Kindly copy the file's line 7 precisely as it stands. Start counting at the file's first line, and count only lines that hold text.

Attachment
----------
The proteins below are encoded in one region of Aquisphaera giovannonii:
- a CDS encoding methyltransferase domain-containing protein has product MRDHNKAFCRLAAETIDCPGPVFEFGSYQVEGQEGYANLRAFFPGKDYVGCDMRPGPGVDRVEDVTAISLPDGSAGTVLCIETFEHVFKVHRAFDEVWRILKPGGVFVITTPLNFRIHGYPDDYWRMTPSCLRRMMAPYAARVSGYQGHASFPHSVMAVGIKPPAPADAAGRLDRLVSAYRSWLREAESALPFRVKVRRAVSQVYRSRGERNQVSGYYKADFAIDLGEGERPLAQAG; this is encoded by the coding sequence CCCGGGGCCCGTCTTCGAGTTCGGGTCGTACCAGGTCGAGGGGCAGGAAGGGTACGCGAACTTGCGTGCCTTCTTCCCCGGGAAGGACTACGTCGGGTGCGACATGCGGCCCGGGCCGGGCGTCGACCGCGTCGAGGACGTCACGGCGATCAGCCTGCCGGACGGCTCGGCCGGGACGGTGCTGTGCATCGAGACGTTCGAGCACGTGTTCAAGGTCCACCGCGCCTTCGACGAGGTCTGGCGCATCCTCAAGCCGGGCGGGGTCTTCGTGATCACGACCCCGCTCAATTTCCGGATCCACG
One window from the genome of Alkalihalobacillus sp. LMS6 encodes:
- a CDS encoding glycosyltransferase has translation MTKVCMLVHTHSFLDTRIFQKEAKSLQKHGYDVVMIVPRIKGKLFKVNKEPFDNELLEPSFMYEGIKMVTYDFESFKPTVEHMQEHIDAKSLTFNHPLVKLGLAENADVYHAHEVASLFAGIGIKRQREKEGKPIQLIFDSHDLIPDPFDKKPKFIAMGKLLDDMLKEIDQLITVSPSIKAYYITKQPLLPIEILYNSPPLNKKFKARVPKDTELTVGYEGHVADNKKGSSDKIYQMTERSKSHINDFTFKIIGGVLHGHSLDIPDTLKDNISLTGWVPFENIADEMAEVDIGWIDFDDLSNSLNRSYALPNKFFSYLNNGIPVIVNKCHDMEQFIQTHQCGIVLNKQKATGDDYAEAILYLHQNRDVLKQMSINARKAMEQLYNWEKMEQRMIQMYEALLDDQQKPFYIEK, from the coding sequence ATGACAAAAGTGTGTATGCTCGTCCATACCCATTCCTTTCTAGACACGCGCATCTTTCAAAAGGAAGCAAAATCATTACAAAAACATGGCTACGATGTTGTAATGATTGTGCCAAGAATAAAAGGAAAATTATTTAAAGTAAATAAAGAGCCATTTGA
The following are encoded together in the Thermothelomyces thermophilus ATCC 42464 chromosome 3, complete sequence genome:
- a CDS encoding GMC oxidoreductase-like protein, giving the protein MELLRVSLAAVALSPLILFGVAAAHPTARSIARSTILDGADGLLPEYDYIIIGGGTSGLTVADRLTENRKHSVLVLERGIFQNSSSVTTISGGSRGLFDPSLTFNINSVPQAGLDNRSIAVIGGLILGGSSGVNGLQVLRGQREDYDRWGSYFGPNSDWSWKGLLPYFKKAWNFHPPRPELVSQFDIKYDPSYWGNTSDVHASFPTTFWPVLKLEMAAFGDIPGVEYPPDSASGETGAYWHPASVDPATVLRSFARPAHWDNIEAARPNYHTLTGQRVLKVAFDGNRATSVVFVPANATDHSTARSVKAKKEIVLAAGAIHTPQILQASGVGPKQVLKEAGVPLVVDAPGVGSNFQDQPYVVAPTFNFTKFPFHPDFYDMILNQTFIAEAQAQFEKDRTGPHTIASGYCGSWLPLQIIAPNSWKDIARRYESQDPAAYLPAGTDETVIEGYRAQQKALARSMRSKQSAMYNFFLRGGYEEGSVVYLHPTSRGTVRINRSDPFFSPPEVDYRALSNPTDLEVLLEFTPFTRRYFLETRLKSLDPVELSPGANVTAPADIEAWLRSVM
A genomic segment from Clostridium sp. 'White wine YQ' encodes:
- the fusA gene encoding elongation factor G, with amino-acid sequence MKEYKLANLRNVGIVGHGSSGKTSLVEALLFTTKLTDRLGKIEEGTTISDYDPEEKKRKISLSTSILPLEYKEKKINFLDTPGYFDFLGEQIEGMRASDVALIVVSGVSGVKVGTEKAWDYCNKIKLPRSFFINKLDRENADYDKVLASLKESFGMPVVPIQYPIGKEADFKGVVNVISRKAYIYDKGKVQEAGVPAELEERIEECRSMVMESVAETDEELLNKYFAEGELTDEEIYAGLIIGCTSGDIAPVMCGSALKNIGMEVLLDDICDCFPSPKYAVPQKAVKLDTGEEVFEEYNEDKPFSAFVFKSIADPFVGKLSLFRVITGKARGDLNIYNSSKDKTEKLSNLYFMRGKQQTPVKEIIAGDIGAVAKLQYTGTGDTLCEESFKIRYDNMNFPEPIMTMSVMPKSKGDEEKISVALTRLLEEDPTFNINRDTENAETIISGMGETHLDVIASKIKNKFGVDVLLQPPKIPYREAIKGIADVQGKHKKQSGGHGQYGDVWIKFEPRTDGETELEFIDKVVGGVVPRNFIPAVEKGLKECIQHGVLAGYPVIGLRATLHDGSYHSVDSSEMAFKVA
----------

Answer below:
A genomic segment from Clostridium sp. 'White wine YQ' encodes: